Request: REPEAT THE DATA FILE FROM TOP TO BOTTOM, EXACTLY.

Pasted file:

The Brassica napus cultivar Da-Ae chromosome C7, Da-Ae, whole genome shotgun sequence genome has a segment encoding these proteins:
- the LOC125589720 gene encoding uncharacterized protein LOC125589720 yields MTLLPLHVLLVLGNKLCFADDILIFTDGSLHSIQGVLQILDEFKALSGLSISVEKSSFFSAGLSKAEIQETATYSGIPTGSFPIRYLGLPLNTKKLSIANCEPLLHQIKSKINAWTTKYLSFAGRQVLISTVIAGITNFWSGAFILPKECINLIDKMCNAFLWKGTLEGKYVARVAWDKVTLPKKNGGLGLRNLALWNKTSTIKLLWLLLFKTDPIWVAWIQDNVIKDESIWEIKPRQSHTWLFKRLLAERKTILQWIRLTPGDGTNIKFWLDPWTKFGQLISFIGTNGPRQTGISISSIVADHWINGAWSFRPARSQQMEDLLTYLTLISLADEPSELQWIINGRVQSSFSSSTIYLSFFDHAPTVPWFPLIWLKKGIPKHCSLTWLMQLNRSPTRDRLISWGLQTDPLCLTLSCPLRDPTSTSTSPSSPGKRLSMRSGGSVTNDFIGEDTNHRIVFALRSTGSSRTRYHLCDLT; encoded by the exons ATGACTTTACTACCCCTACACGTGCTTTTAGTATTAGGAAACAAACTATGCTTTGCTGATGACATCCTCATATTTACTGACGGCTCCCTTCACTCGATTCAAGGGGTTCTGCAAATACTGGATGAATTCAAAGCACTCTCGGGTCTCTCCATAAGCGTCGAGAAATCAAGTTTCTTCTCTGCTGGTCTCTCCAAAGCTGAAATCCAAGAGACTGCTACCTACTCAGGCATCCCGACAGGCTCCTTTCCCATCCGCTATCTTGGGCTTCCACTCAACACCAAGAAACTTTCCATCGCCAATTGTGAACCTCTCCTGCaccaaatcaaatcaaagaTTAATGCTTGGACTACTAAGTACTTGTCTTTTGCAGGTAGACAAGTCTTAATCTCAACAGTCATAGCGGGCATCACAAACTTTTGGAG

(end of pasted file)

The Brassica napus cultivar Da-Ae chromosome C7, Da-Ae, whole genome shotgun sequence genome has a segment encoding these proteins:
- the LOC125589720 gene encoding uncharacterized protein LOC125589720 yields MTLLPLHVLLVLGNKLCFADDILIFTDGSLHSIQGVLQILDEFKALSGLSISVEKSSFFSAGLSKAEIQETATYSGIPTGSFPIRYLGLPLNTKKLSIANCEPLLHQIKSKINAWTTKYLSFAGRQVLISTVIAGITNFWSGAFILPKECINLIDKMCNAFLWKGTLEGKYVARVAWDKVTLPKKNGGLGLRNLALWNKTSTIKLLWLLLFKTDPIWVAWIQDNVIKDESIWEIKPRQSHTWLFKRLLAERKTILQWIRLTPGDGTNIKFWLDPWTKFGQLISFIGTNGPRQTGISISSIVADHWINGAWSFRPARSQQMEDLLTYLTLISLADEPSELQWIINGRVQSSFSSSTIYLSFFDHAPTVPWFPLIWLKKGIPKHCSLTWLMQLNRSPTRDRLISWGLQTDPLCLTLSCPLRDPTSTSTSPSSPGKRLSMRSGGSVTNDFIGEDTNHRIVFALRSTGSSRTRYHLCDLT; encoded by the exons ATGACTTTACTACCCCTACACGTGCTTTTAGTATTAGGAAACAAACTATGCTTTGCTGATGACATCCTCATATTTACTGACGGCTCCCTTCACTCGATTCAAGGGGTTCTGCAAATACTGGATGAATTCAAAGCACTCTCGGGTCTCTCCATAAGCGTCGAGAAATCAAGTTTCTTCTCTGCTGGTCTCTCCAAAGCTGAAATCCAAGAGACTGCTACCTACTCAGGCATCCCGACAGGCTCCTTTCCCATCCGCTATCTTGGGCTTCCACTCAACACCAAGAAACTTTCCATCGCCAATTGTGAACCTCTCCTGCaccaaatcaaatcaaagaTTAATGCTTGGACTACTAAGTACTTGTCTTTTGCAGGTAGACAAGTCTTAATCTCAACAGTCATAGCGGGCATCACAAACTTTTGGAG